The kinetic power of Hyborian: Vol. 1 had seeds planted by the octane-coated stoner metal of High on Fire, the progressive thunder of early Baroness and Mastodon and the manner in which NWOBHM was twisted into thrash metal’s salad days by pimply young Californians. For Volume II, the band knew they wanted to expand upon the foundation laid by the debut. This meant moving out of their home-built studio – local condo developers forced that hand, anyway – and doing something different to bring their already immense sound to the next level. An opportunity arose to block a month of time at a new, multi-million dollar state-of-the-art studio facility in Kansas City called B-24. Studio co-owner and producer Josh Barber (Norma Jean, Hit the Lights) believed in the band and the new material so strongly that he waived the regular house rate which allowed Hyborian to record at his spot, with him behind the board and stay within budget.
“Josh is used to producing the crap out of things, but we did this record as organically as possible, staying out of ProTools as much as we could, using a board mix with really good performances on really nice gear. We basically recorded it as if it were a live record and ended up with one of the more sonically impressive sounding records I’ve heard. Josh just crushed it. Recording there wasn’t our initial plan – it just fell in our lap – but it ended up being a fantastic decision.”
Whether it’s the self-confidence the trio has that allows them to scrap songs at first sign of stagnation and morbidity, incorporate strict song writing rules (“You can bring a riff to practice, but you can’t bring two riffs that go together to practice”) and forego the most basic of “majority rules” mandates (“If there’s a riff two people are super into but one person isn’t, it’s gone. Everybody has to like everything.”), the collaborative gelling of Hyborian’s writing process has resulted in Volume II being a heavier batch of songs that shake off the shackles of stoner metal with Kill ‘Em All wailing and The New Order’s high-end ferocity. Additionally, there exists an anthemic and angelic vocal comingling and an attention to musical detail which, while involved and progressive, never forgets that a song’s strength comes with the listener having something to hang their hat on.
The album starts off with “Driven by Hunger,” a hip-shaking, head nodding shuffler of a riff and a power chord driven chorus energetically injected by overlapping dual voices. “Stormbound” and “Sanctuary” employ massive lurching chord progressions and vintage Hetfield-esque palm muting and down picking in their battalions-over-the-horizon march. A track like “The Entity” inserts tremendous swaths of guitar and propulsive rhythms into traditional song structure and repetition to earworm impact. And then there’s “Expanse,” a tune rife with sickeningly catchy melodies, intricate guitar work and daring vocal harmonies that, together, make the potential for play on commercial hard rock radio a reality.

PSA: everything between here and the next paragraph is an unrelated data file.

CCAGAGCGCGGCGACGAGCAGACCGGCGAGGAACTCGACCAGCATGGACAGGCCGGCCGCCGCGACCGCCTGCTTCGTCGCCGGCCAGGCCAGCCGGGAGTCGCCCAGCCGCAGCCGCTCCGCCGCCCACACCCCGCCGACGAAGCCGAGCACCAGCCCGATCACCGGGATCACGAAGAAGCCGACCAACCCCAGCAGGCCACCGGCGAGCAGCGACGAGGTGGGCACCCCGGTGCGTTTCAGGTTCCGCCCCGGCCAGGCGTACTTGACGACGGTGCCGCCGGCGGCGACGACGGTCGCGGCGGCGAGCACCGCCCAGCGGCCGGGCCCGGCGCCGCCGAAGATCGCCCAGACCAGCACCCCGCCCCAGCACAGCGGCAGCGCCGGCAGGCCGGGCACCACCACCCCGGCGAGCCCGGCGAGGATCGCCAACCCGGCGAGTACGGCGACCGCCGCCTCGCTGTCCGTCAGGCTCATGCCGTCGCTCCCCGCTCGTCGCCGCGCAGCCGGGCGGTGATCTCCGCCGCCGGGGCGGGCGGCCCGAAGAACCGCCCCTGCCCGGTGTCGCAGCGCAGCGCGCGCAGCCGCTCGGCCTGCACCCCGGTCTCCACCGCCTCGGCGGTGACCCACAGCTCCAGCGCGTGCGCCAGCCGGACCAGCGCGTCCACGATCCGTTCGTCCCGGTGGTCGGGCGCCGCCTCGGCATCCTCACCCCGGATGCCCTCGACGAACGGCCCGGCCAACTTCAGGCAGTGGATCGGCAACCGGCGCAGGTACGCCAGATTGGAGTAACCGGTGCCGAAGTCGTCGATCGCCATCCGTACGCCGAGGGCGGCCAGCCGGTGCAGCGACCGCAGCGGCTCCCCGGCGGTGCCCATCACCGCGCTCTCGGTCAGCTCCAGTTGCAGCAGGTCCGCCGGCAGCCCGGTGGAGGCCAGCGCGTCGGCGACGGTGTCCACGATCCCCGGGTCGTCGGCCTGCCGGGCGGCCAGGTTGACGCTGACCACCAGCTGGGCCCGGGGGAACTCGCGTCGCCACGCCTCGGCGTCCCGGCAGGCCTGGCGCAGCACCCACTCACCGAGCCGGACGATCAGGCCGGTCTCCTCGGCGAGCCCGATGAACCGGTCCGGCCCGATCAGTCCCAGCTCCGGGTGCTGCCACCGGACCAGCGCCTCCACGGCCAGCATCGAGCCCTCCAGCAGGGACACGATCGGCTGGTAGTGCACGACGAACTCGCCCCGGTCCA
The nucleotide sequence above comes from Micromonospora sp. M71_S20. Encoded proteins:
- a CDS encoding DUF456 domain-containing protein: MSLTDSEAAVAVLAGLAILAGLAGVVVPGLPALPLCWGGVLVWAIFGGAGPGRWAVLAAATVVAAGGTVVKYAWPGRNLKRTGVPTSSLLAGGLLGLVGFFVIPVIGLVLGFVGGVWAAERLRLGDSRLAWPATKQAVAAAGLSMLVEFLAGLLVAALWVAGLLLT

“In our mind, we’ve always come from a place where we felt we write proggier Motorhead songs,” confesses Bush with a laugh. “We like their dirt, grime and rhythmic pacing and our drummer doesn’t use a double kick pedal, everything is single kick. We’re a rock ‘n’ roll band that also listens to King Crimson and weird conceptual bands.”
Conceptually is where Hyborian truly distinguish themselves, standing head and shoulders above other bands who would dabble in the worlds of fantasy and swords ‘n’ sorcery. Their two albums are conjoined by fictional tales concerning The Traveller, the shadowy, cloaked figure appearing on the cover of Volume 1. Demonstrating how deep the storyline and concept runs, Bush actually wrote a novel (The Traveller: A Hyborian Tale) that chronicles the origin of the central character (and band mascot) while acting as companion piece to Volume II.
“The original idea when we started planning out what Hyborian was going to be was to have three records; the first one was going to be stories from the beginning of time and early humanity before the advent of the written word and that’s where the name comes from – author Robert E. Howard’s Hyborian Age. The second album, which is what ended up happening on Volume II, takes place during the very last days of the existence of the universe and the third record will be about the modern industrial age.
“The book is a short read, but a very convoluted plot. It’s very fantasy and sci-fi based – that’s mostly me more than anyone else in the band. The new record follows the book chronologically. It’s like The Wizard of Oz and Pink Floyd, only way more direct. If you read the lyrics of songs in order it basically tells the exact same story as the book, just way more in-depth.”
Since their formation, Hyborian has been an all-consuming entity. It’s the place where Bush, Bates and Rippeto (the bass position remains vacant, a rotating cast of friends fill in on tours) direct most of their creative energy, visionary thinking, musical ideas and technical focus, at times to the detriment of other areas of their lives. But, as Bukowski once said “find what you love and let it kill you.” Hyborian is what these three men love and want to do and they’re going to do it.
“We’re a really hard working band,” concludes Bush. “I know that’s a tired narrative, but I recently got divorced because of how much time and energy I put into the band. Basically, my ex-wife got sick of how hard we would work on this and was like, ‘You have to stop playing or you gotta git.’ It’s only really been two-and-a-half years since we formed, we haven’t stopped since we started and haven’t scratched the surface of this band yet.”
Martin Bush – Vocals, Guitar, Synths
Ryan Bates – Guitar, Vocals, Bass
Justin Rippeto – Drums
Production / Mixing / Sound Engineer:
CD – Drew Lavyne
Vinyl, cassette, streaming, and digital – Nick Zampiello at New Alliance East
Ettore del Vigo
Biography: Kevin Stewart-Panko